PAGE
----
Saturday, June 30, 2007

Was John Lennon right?

There is a quotation attributed to John Lennon that I've heard frequently lately; it was a prominent part of the the excellent movie (if you're a teacher) Mr. Holland's Opus. The quote: "Life is what happens while you're making other plans." Is this true, or just a catchy phrase that like most catchy phrases from famous people gets treated as true?

In favor of the quote's truth, I offer that the best things in life, well, are not things, first of all, and second, are often unexpected. Believing that plans are the focus of life is putting too much faith in our ability to control all factors, and I have strong views on that: I don't control very much of my life and never can, despite my Franky planner and faithful exercise and healthy living and trying to budget money and everything else. I don't control who my parents were, where or when I was born or raised, my race or gender, and a thousand other things that influence me every day.

However, the quote seems to place the importance of plans so far on the back burner that they make no difference, and it also seems to imply that we never notice what's going on around us, the real "life." Perhaps that's true, perhaps that's the problem. If there is one thing I know matters, it is intentionality, purposefulness; it's the one thing that matters if we don't have it more than if we do, if that makes sense. I can miss a lot more of life by not being intentional than I can accomplish by being intentional. I don't want my life to be about looking back over 40 years of a career or relationship and saying "Life happened, but I didn't know it at the time." I want to recognize life happening everyday by being intentional and fully conscious.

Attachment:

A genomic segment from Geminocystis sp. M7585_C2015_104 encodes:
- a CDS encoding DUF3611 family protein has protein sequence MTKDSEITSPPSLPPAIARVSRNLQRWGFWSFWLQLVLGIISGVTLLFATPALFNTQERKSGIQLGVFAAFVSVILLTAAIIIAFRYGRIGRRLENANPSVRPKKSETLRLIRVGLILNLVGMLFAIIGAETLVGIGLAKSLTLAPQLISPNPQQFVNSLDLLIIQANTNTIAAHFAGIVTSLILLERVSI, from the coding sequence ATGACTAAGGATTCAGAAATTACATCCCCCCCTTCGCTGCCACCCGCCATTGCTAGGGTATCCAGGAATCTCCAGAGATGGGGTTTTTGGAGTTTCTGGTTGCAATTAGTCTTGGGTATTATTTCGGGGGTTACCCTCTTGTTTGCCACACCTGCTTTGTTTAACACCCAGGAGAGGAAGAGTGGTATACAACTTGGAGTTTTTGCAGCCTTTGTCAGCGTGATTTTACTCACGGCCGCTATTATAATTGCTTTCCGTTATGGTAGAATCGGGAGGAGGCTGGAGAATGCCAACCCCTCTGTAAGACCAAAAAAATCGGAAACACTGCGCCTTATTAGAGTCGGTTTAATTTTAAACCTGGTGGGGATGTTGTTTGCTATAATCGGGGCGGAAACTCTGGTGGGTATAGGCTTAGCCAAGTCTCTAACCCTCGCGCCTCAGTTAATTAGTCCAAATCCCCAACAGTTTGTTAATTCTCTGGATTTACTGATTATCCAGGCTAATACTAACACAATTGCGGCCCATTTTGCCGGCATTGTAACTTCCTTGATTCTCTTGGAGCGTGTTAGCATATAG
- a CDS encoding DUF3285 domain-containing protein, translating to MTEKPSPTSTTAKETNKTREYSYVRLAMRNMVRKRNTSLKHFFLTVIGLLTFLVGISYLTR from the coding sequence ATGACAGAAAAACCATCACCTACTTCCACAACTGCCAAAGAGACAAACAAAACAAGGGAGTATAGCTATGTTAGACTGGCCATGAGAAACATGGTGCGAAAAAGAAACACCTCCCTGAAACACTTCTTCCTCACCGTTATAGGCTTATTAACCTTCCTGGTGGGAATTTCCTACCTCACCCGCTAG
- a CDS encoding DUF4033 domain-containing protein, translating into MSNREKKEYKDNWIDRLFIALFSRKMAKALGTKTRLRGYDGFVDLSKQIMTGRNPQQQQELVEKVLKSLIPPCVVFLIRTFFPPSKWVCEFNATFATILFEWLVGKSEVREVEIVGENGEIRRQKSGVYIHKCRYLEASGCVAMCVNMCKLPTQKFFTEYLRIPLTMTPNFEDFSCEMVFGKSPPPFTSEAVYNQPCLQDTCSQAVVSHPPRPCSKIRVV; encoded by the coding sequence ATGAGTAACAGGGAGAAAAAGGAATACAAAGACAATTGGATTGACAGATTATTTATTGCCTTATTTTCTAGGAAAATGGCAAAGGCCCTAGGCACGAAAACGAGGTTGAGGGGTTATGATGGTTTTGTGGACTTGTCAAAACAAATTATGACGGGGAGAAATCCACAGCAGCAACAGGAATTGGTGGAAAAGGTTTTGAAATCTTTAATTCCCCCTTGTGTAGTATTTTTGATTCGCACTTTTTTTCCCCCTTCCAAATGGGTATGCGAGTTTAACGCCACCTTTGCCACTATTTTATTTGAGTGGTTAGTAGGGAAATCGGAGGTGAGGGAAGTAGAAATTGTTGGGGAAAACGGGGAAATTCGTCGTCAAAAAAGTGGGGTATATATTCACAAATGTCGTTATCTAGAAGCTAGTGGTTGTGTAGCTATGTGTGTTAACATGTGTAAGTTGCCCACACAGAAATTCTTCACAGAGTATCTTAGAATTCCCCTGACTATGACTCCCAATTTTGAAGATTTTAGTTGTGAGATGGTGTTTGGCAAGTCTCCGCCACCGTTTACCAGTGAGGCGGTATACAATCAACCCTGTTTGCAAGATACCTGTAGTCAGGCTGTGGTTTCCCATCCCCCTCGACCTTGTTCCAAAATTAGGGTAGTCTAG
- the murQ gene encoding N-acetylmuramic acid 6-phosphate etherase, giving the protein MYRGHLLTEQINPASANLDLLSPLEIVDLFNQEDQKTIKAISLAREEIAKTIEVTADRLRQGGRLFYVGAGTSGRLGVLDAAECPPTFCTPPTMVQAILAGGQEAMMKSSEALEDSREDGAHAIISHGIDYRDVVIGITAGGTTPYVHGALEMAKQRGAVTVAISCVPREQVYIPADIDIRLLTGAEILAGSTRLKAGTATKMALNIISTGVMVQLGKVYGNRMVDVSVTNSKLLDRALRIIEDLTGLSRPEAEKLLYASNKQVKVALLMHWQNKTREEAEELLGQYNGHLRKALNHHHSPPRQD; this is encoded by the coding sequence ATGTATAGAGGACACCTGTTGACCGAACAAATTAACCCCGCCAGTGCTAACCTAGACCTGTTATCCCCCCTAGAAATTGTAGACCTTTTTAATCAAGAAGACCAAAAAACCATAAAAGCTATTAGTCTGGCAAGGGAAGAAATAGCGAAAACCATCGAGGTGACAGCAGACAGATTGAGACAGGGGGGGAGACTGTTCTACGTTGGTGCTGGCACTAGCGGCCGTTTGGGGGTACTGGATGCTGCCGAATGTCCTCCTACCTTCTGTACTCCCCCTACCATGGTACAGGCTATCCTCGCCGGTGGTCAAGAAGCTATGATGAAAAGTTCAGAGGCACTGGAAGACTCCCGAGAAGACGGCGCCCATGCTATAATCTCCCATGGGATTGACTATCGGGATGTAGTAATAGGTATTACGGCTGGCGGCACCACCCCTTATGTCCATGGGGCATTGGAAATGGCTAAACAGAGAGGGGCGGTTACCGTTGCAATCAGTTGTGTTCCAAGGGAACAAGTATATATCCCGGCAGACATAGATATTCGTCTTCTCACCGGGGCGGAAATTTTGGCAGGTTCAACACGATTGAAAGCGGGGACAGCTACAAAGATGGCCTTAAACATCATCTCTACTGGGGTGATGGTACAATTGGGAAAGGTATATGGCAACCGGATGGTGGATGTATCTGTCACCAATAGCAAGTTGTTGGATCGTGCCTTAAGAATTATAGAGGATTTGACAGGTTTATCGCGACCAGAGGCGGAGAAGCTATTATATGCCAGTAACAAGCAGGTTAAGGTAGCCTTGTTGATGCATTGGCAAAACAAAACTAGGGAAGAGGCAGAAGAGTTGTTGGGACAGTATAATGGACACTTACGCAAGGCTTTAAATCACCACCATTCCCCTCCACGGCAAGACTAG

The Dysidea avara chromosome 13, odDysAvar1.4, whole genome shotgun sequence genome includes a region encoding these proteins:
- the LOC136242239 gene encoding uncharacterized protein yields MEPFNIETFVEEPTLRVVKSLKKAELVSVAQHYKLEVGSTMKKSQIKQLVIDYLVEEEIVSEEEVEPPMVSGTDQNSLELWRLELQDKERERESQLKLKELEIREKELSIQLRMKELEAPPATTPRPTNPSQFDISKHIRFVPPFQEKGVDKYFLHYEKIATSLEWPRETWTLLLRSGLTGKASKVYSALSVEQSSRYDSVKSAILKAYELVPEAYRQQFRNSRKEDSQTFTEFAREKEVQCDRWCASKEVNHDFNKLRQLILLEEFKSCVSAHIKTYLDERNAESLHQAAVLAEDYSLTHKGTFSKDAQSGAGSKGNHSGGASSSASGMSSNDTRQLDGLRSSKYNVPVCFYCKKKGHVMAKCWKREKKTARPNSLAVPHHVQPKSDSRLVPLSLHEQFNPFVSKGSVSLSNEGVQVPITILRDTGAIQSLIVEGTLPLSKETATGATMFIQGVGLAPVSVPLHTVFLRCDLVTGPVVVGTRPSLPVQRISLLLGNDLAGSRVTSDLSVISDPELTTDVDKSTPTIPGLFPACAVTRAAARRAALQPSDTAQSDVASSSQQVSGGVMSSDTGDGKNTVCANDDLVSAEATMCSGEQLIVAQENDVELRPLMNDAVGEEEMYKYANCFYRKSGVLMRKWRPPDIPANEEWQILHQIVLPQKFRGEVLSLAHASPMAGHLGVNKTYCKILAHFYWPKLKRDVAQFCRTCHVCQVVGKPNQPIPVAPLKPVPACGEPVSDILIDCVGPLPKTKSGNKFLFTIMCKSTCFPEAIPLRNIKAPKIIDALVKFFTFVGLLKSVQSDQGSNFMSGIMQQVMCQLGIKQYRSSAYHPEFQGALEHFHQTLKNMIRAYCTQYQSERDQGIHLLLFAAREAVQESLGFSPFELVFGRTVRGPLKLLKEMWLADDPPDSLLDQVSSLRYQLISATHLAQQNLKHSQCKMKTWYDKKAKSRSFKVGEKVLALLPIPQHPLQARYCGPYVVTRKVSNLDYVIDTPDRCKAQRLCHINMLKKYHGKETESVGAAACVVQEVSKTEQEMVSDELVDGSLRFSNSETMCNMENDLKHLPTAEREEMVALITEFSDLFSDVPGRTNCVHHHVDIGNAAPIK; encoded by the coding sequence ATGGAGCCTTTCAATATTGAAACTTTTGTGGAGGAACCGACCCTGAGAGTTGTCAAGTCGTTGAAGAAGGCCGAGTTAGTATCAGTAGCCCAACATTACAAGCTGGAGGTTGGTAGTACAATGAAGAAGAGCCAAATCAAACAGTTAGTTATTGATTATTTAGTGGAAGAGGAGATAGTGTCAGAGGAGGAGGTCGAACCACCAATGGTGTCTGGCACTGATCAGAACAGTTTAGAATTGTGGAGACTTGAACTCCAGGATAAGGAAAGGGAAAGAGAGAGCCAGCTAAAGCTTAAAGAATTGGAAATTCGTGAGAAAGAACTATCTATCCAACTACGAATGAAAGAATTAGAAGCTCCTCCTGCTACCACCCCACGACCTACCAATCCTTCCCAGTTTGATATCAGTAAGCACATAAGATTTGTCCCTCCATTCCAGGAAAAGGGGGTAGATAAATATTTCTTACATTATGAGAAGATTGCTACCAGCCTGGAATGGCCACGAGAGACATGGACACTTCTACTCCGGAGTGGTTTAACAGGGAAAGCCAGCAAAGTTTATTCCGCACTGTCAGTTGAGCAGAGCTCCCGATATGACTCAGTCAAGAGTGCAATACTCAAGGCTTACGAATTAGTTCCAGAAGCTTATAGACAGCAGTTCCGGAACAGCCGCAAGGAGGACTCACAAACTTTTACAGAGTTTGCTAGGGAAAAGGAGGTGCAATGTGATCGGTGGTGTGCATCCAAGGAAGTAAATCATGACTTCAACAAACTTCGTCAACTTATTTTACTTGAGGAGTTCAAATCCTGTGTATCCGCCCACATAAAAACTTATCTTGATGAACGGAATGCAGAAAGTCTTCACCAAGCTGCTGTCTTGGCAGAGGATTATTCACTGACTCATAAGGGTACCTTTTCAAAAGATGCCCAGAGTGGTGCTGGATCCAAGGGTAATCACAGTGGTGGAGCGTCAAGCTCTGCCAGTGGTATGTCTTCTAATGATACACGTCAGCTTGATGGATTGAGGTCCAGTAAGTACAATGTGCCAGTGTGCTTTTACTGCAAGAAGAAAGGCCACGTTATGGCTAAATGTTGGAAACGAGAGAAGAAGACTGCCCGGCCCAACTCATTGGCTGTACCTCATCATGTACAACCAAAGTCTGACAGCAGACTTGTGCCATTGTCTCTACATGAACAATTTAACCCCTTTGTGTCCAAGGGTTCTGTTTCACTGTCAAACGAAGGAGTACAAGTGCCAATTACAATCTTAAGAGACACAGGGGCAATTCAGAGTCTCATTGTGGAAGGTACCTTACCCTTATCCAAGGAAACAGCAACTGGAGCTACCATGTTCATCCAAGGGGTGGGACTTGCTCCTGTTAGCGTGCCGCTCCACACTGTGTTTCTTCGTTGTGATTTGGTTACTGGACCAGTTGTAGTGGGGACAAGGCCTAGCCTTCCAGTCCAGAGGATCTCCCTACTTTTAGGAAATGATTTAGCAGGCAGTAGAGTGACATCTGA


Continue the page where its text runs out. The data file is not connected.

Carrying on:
What robs us of being intentional and fully conscious of the life that is happening around us? Blogs, for one, i.e., reading a lot of other people's blogs whom I don't know and never will. Youtube. Not taking the opportunity to serve another human being face to face, hand to hand, when it's there in front of me. Watching TV and for me, reading some things.

Being purposeful mean the absence of fun for some of us, but we can be intentional in our fun; we can have fun for the sake of having fun and its benefits. We can work without intentionality, too, so it's not about working 80 hours a week, either. There's a reason life and work and church is so boring; we don't see a purpose to it.

Finding the purpose, now that's another matter for another blog entry. It suffices to say life doesn't have to be something diametrically opposed to the plans of our life, but a complement we can enjoy and acknowledge.

Netflix

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